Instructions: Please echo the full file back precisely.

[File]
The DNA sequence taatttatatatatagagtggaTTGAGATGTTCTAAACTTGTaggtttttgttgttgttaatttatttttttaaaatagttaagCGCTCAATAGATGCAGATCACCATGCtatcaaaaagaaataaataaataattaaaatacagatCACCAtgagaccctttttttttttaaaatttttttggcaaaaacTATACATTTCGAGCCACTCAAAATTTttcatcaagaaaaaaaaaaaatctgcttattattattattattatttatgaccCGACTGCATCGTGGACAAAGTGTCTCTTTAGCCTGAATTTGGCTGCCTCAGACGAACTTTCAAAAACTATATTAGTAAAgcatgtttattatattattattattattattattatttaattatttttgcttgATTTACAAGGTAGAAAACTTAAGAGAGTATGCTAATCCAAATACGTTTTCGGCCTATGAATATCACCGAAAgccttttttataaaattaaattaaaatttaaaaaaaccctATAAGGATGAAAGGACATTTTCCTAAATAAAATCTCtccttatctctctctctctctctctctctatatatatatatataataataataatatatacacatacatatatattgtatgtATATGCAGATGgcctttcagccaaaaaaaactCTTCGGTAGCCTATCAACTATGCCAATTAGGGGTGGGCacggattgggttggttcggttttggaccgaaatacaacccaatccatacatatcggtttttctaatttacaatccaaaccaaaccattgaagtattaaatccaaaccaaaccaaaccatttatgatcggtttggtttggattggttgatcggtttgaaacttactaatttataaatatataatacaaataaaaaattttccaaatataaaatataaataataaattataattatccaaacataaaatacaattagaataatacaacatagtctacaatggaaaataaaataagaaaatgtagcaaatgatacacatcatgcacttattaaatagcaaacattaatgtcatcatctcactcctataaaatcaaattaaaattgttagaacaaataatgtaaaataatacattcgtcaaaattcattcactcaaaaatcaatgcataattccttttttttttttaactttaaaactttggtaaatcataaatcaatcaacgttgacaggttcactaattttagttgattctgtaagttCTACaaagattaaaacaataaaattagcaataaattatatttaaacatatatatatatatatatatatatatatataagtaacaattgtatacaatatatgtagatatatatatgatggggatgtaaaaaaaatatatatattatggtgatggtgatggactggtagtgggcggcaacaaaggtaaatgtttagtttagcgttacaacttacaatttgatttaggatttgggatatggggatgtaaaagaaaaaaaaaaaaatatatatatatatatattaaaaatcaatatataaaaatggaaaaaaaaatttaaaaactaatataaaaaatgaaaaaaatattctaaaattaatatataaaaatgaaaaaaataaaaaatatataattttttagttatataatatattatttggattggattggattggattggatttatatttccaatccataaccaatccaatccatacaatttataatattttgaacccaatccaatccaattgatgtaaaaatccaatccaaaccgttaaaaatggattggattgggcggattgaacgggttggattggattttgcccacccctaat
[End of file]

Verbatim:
The DNA sequence taatttatatatatagagtggaTTGAGATGTTCTAAACTTGTaggtttttgttgttgttaatttatttttttaaaatagttaagCGCTCAATAGATGCAGATCACCATGCtatcaaaaagaaataaataaataattaaaatacagatCACCAtgagaccctttttttttttaaaatttttttggcaaaaacTATACATTTCGAGCCACTCAAAATTTttcatcaagaaaaaaaaaaaatctgcttattattattattattatttatgaccCGACTGCATCGTGGACAAAGTGTCTCTTTAGCCTGAATTTGGCTGCCTCAGACGAACTTTCAAAAACTATATTAGTAAAgcatgtttattatattattattattattattattatttaattatttttgcttgATTTACAAGGTAGAAAACTTAAGAGAGTATGCTAATCCAAATACGTTTTCGGCCTATGAATATCACCGAAAgccttttttataaaattaaattaaaatttaaaaaaaccctATAAGGATGAAAGGACATTTTCCTAAATAAAATCTCtccttatctctctctctctctctctctctatatatatatatataataataataatatatacacatacatatatattgtatgtATATGCAGATGgcctttcagccaaaaaaaactCTTCGGTAGCCTATCAACTATGCCAATTAGGGGTGGGCacggattgggttggttcggttttggaccgaaatacaacccaatccatacatatcggtttttctaatttacaatccaaaccaaaccattgaagtattaaatccaaaccaaaccaaaccatttatgatcggtttggtttggattggttgatcggtttgaaacttactaatttataaatatataatacaaataaaaaattttccaaatataaaatataaataataaattataattatccaaacataaaatacaattagaataatacaacatagtctacaatggaaaataaaataagaaaatgtagcaaatgatacacatcatgcacttattaaatagcaaacattaatgtcatcatctcactcctataaaatcaaattaaaattgttagaacaaataatgtaaaataatacattcgtcaaaattcattcactcaaaaatcaatgcataattccttttttttttttaactttaaaactttggtaaatcataaatcaatcaacgttgacaggttcactaattttagttgattctgtaagttCTACaaagattaaaacaataaaattagcaataaattatatttaaacatatatatatatatatatatatatatatataagtaacaattgtatacaatatatgtagatatatatatgatggggatgtaaaaaaaatatatatattatggtgatggtgatggactggtagtgggcggcaacaaaggtaaatgtttagtttagcgttacaacttacaatttgatttaggatttgggatatggggatgtaaaagaaaaaaaaaaaaatatatatatatatatattaaaaatcaatatataaaaatggaaaaaaaaatttaaaaactaatataaaaaatgaaaaaaatattctaaaattaatatataaaaatgaaaaaaataaaaaatatataattttttagttatataatatattatttggattggattggattggattggatttatatttccaatccataaccaatccaatccatacaatttataatattttgaacccaatccaatccaattgatgtaaaaatccaatccaaaccgttaaaaatggattggattgggcggattgaacgggttggattggattttgcccacccctaat